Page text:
In a 2013 paper published in the journal Nature, Professor David Barker and his team passionately urged today’s researchers, public health professionals, politicians and commercial companies to use the evidence gathered in the field of Developmental Origins of Health and Disease to promote change and education. Criticism or un-contextualised information-giving is not the way ahead, Professor Barker and his team wrote:


“Our work and that of others strongly suggests that a better strategy would be to support women to identify the barriers they face and, where possible, to empower them to generate their own solutions…People working in public health must support girls and young women …to help them to feel more in control of their lives and so better able to prioritize healthy eating. Today, we have the knowledge to readily prevent chronic diseases, had we but the will to do so.” 7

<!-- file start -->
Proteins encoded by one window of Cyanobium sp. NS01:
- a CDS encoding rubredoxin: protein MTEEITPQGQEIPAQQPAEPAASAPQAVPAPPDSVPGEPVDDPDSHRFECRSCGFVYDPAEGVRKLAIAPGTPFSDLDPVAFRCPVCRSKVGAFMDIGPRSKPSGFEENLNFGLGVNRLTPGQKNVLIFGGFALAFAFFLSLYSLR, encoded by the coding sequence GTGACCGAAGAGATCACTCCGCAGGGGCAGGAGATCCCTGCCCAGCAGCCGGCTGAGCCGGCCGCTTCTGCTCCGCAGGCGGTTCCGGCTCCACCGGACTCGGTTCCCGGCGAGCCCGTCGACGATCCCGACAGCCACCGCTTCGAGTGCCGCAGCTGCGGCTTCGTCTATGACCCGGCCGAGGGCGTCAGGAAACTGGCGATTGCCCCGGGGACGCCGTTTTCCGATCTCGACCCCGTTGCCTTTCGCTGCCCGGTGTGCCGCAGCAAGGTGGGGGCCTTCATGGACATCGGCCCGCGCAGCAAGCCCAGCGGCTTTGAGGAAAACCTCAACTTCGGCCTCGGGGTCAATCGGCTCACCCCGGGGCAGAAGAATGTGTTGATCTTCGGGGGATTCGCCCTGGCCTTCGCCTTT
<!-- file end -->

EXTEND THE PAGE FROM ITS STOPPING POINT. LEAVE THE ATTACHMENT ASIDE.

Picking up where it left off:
To that end, a range of clinical intervention trials are already underway in maternity care, hospitals and neo-natal intensive care units in New Zealand and around the world.


In addition, new public health and education programmes, including this one, are being rolled out, accompanied by robust evaluation programmes to ensure that key learnings can be passed on.


All those working in the field are driven by a heartfelt desire to improve the health outcomes and quality of life of all mothers and children.

Their message is echoed in the Healthy Start Professional Development tagline for our workforce initiative: